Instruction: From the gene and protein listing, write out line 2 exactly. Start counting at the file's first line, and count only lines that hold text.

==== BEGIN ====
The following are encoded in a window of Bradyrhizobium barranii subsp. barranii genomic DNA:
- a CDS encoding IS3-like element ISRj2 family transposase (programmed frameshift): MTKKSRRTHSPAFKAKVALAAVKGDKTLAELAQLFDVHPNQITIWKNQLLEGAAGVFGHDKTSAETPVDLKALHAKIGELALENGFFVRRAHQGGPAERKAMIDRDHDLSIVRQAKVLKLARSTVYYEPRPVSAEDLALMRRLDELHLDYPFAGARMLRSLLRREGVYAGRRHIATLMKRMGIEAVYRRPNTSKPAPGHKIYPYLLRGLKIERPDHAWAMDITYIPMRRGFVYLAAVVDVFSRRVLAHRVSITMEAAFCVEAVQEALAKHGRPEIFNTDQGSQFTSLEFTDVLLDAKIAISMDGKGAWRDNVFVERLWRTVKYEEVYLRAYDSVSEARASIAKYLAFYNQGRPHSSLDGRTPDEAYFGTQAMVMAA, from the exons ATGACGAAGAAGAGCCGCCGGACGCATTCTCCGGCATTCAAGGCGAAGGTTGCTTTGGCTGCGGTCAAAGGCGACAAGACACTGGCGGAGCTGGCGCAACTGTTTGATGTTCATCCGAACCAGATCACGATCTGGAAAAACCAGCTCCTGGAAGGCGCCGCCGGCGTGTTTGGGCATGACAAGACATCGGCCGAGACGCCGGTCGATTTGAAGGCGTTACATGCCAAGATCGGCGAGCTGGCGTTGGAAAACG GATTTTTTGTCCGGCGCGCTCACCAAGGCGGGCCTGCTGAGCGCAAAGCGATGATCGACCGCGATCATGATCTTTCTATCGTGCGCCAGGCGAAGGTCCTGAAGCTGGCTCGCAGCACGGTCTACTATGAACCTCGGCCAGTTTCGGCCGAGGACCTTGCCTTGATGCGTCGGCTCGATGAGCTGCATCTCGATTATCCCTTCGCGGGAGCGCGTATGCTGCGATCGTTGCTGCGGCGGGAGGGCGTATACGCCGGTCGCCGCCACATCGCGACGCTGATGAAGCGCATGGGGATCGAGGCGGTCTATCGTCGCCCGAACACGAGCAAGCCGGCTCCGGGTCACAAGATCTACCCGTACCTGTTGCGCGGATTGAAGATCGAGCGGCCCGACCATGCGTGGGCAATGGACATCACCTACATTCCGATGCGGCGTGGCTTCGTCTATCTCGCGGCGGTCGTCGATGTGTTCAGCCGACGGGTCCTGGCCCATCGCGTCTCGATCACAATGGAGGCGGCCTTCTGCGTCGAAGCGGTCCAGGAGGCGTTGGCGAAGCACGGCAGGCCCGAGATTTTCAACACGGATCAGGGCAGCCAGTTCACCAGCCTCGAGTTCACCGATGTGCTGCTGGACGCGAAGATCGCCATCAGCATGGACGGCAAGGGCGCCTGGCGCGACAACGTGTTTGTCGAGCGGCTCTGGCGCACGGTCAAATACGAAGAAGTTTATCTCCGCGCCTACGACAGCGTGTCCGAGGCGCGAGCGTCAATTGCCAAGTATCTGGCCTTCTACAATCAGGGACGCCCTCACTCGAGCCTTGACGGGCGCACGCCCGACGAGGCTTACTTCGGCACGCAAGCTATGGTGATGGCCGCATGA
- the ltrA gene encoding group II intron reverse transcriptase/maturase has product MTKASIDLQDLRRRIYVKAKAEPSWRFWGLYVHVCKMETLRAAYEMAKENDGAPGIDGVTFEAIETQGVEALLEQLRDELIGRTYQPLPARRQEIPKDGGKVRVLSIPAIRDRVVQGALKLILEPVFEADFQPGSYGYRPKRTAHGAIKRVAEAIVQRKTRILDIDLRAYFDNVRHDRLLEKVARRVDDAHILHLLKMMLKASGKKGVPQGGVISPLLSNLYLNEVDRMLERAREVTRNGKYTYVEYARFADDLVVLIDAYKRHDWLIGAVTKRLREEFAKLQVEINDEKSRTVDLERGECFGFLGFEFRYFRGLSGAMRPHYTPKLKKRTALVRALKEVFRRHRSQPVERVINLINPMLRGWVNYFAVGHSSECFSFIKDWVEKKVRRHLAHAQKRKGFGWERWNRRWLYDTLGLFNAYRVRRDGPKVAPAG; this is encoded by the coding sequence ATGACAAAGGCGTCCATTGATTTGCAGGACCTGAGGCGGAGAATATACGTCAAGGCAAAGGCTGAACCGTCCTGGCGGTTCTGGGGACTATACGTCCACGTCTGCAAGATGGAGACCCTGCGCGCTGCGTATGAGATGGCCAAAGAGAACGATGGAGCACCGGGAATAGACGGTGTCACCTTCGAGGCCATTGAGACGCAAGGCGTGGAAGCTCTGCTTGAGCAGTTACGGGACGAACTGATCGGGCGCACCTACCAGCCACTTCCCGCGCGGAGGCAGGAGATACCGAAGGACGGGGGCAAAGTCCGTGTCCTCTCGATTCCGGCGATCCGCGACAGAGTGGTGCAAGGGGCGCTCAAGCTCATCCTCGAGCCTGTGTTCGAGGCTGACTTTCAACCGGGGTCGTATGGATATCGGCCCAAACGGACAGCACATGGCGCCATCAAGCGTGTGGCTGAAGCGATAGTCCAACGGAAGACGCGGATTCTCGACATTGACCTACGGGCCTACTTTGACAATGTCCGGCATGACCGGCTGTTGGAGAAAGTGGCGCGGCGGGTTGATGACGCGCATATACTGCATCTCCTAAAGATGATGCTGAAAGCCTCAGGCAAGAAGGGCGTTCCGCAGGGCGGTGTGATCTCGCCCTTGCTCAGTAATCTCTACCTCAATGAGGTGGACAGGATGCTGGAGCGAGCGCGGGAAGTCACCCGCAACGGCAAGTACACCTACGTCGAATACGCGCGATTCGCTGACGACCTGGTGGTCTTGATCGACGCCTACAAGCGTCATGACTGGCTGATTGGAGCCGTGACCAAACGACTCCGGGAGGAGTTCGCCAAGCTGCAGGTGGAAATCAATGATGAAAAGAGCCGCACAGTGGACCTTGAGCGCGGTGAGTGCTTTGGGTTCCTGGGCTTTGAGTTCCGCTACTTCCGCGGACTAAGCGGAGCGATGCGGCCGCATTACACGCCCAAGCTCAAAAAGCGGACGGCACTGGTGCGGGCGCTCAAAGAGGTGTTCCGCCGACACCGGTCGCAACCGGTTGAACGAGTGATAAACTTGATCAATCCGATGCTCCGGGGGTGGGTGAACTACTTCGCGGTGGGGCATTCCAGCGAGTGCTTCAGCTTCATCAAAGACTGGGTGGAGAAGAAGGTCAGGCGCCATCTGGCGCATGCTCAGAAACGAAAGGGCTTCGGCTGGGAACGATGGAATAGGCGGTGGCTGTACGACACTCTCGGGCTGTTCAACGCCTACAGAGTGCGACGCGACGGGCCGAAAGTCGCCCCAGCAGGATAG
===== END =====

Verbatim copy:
- a CDS encoding IS3-like element ISRj2 family transposase (programmed frameshift): MTKKSRRTHSPAFKAKVALAAVKGDKTLAELAQLFDVHPNQITIWKNQLLEGAAGVFGHDKTSAETPVDLKALHAKIGELALENGFFVRRAHQGGPAERKAMIDRDHDLSIVRQAKVLKLARSTVYYEPRPVSAEDLALMRRLDELHLDYPFAGARMLRSLLRREGVYAGRRHIATLMKRMGIEAVYRRPNTSKPAPGHKIYPYLLRGLKIERPDHAWAMDITYIPMRRGFVYLAAVVDVFSRRVLAHRVSITMEAAFCVEAVQEALAKHGRPEIFNTDQGSQFTSLEFTDVLLDAKIAISMDGKGAWRDNVFVERLWRTVKYEEVYLRAYDSVSEARASIAKYLAFYNQGRPHSSLDGRTPDEAYFGTQAMVMAA, from the exons ATGACGAAGAAGAGCCGCCGGACGCATTCTCCGGCATTCAAGGCGAAGGTTGCTTTGGCTGCGGTCAAAGGCGACAAGACACTGGCGGAGCTGGCGCAACTGTTTGATGTTCATCCGAACCAGATCACGATCTGGAAAAACCAGCTCCTGGAAGGCGCCGCCGGCGTGTTTGGGCATGACAAGACATCGGCCGAGACGCCGGTCGATTTGAAGGCGTTACATGCCAAGATCGGCGAGCTGGCGTTGGAAAACG GATTTTTTGTCCGGCGCGCTCACCAAGGCGGGCCTGCTGAGCGCAAAGCGATGATCGACCGCGATCATGATCTTTCTATCGTGCGCCAGGCGAAGGTCCTGAAGCTGGCTCGCAGCACGGTCTACTATGAACCTCGGCCAGTTTCGGCCGAGGACCTTGCCTTGATGCGTCGGCTCGATGAGCTGCATCTCGATTATCCCTTCGCGGGAGCGCGTATGCTGCGATCGTTGCTGCGGCGGGAGGGCGTATACGCCGGTCGCCGCCACATCGCGACGCTGATGAAGCGCATGGGGATCGAGGCGGTCTATCGTCGCCCGAACACGAGCAAGCCGGCTCCGGGTCACAAGATCTACCCGTACCTGTTGCGCGGATTGAAGATCGAGCGGCCCGACCATGCGTGGGCAATGGACATCACCTACATTCCGATGCGGCGTGGCTTCGTCTATCTCGCGGCGGTCGTCGATGTGTTCAGCCGACGGGTCCTGGCCCATCGCGTCTCGATCACAATGGAGGCGGCCTTCTGCGTCGAAGCGGTCCAGGAGGCGTTGGCGAAGCACGGCAGGCCCGAGATTTTCAACACGGATCAGGGCAGCCAGTTCACCAGCCTCGAGTTCACCGATGTGCTGCTGGACGCGAAGATCGCCATCAGCATGGACGGCAAGGGCGCCTGGCGCGACAACGTGTTTGTCGAGCGGCTCTGGCGCACGGTCAAATACGAAGAAGTTTATCTCCGCGCCTACGACAGCGTGTCCGAGGCGCGAGCGTCAATTGCCAAGTATCTGGCCTTCTACAATCAGGGACGCCCTCACTCGAGCCTTGACGGGCGCACGCCCGACGAGGCTTACTTCGGCACGCAAGCTATGGTGATGGCCGCATGA